gribs made it clear I needed to head north a bit to clear the low - while most of the fleet was heading south. Roll the dice.
    Dropped the #1 (a beast to flake... will need to reflake at some point) and hoisted the code zero... at sunset the wind went aft... before midnight a jibe and building wind. Finally heading south in the "real" ocean winds... out of the coastal low,

    Went to sleep...
    Only to wake up with a bit of thrashing as the wind had increased quite a bit a blew up the code zero (I bought it used and it was a bit worn out so not much of a loss).
    Had hanked on the Jib Top early in the evening knowing the wind might increase. Dousing the tattered code zero and raising the jib top was strenuous but straight forward.

    Noticed a ring ding on the deck when "cleaning up"... and saw it had fallen off the main tack pin... and the main tack pin was half way out (this happened two weeks before resulting in the main slugs pulling out of the track)... couldn't get the pin fully back in so jammed in a screwdriver and some sail tape to get me till morning (too damn dark to sort out... sorted out at daylight).

    Flew Jib Top all night... set up preventer as the boom was banging a bit.
    Now when do I raise the kite? Now? Later today? Tomorrow morning?
    About to get fresh gribs to help me decide (kits up after just two days is "pretty early"... but there is a high building on the track we need to head south to get under).

    No more bonine... feeling good... went to bathroom a few times... everything "working".
    Maybe some real food tonight?

    Still overcast. Warming up a bit... though I did run the diesel space heater this morning to take the edge off the chill.

    With the solar panel, turns out I just need to run the engine twice a day for just an hour each to keep the batteries up.

    Cheers,
    Jim

  8. #18
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    Received 1727 on 062121 from Kyle Vanderspek aboard s/v Aloha:

    As you all may have noticed last night was a pretty big turning point in the race for most if not all of us out here. I began the evening firmly on port tack with the code zero up. through the night several times the southerly wind attempted to die and give way to the synoptic northerly, for me this happened at i believe around 1 am PST when I slowly headed more and more south before committing a gybe to starboard tack that was taking me north at a heading of around 300.

    Not much later the wind went forward and i was able to continue on a course of about 250 as the wind slowly began to build. During the night after the transition, I was very happy to have popped my head out and noticed some stars attempting to poke through the wet marine layer which had soaked the boat with a light drizzle for a few hours before the sun came up.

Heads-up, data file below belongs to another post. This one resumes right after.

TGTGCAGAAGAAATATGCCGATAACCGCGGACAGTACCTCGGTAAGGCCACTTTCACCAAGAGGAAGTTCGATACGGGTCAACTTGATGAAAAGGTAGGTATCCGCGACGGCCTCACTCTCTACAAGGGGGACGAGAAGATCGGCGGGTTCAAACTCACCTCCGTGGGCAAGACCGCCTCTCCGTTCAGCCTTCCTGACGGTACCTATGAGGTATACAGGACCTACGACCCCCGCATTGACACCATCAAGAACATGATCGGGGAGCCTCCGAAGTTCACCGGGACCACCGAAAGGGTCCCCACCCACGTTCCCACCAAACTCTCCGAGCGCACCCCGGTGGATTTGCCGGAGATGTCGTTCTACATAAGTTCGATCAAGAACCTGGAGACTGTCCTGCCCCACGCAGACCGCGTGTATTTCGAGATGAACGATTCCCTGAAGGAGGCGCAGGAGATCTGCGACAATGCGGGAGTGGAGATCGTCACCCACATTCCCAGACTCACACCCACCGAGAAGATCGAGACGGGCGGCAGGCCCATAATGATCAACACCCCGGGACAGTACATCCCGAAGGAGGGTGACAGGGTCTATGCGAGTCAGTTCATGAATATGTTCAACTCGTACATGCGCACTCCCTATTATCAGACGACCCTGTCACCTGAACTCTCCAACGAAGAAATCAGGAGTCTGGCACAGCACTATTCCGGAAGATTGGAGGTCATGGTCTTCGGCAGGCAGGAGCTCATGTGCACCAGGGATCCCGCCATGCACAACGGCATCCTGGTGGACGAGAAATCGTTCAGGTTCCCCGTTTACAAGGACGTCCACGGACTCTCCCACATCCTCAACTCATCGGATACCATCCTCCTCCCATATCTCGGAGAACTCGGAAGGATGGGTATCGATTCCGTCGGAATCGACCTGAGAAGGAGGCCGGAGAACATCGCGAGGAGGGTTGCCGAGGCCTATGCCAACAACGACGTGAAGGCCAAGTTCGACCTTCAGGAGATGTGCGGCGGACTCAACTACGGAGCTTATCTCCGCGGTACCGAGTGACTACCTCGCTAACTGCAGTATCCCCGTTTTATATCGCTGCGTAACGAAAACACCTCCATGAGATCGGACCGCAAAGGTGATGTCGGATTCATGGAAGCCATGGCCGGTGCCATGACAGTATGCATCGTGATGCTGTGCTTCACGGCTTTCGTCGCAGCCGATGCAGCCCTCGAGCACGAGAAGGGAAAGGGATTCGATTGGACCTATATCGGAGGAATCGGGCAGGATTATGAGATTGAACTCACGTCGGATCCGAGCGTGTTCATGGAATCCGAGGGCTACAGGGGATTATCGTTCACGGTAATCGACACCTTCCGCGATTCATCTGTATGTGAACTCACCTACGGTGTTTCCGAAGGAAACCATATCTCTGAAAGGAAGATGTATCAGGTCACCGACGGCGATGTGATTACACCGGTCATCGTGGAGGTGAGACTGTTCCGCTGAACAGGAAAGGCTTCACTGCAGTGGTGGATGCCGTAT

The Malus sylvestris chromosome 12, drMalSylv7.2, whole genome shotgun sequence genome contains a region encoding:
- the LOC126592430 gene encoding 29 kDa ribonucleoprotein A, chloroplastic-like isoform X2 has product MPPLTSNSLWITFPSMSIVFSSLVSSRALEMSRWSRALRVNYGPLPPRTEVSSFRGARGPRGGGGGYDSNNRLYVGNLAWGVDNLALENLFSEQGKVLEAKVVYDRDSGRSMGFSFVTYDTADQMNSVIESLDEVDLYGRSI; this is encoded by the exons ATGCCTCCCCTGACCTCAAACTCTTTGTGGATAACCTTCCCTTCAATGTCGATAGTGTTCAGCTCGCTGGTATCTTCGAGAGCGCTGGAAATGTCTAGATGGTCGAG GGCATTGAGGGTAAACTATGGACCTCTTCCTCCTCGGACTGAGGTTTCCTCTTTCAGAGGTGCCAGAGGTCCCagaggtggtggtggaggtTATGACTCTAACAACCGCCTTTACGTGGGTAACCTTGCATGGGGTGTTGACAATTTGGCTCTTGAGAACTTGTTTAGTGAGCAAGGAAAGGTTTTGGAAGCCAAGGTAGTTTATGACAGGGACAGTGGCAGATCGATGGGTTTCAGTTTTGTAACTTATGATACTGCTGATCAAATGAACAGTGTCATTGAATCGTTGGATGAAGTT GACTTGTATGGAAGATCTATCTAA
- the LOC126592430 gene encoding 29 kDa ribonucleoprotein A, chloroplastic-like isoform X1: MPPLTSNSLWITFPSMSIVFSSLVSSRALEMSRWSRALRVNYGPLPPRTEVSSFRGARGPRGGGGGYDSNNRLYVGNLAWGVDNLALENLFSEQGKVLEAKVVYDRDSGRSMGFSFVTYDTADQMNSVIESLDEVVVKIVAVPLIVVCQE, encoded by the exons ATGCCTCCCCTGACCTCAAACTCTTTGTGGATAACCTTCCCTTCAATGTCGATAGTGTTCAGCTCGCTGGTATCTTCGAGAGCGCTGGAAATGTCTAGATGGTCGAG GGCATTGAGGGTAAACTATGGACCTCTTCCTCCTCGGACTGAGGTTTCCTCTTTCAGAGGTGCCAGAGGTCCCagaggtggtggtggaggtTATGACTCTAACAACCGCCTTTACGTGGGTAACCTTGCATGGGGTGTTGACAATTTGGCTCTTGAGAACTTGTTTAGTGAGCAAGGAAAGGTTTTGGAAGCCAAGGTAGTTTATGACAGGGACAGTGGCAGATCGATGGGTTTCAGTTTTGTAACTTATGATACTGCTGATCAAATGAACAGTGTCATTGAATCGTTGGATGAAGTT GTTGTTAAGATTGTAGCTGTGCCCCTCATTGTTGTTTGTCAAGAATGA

At day break, the clouds persisted but were beginning to show signs far off on the horizon. Not long after, i made the decision to change headsails to the A5 spinnaker which is the smallest I have onboard. Though winds were not too high at the time, they were forecasted to increase as the day went on and this spinnaker would provide me the best opportunity to make good progress in the direction I want to sail without getting pushed too low.

    With morning winds in the low to mid teens and the sun making an appearance in a blue sky, I was able to put together a few good hours of boat speed with the waves lining up well with my course and surfing waves from a steady 8 knots u to about 12.5. Noon time brought some lightening winds which although frustrating at times certainly could have been worse and as we ease into the third evening underway the winds from this morning seem to have returned. Not present however is the agreeable sea state that had allowed for surfing before, but now I am seeing a bit of a swell well forward of the beam making for a somewhat bumpy ocean.

    Once again, the sun is unfortunately long gone, but the temperature seems to have gotten maybe a little warmer since yesterday and the night before so that a small gain. Tomorrow will likely see the beginnings of the freeze dried selections as I intend to finish up the last slice of pizza for dinner this evening. For those curious, I haven't seen any whales since the first afternoon which has been somewhat pleasant as they gave me quite a few scares early on. I have seen a few jelly fish and a sun fish today along with a couple balls of discarded mooring or fishing lines.

  9. #19
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    Here's ALOHA at the start: https://vimeo.com/565896485

  10. #20
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    Quote Originally Posted by Philpott View Post
    Here's ALOHA at the start: https://vimeo.com/565896485
    I spied an Alabama battle flag…Roll Tide Roll!!!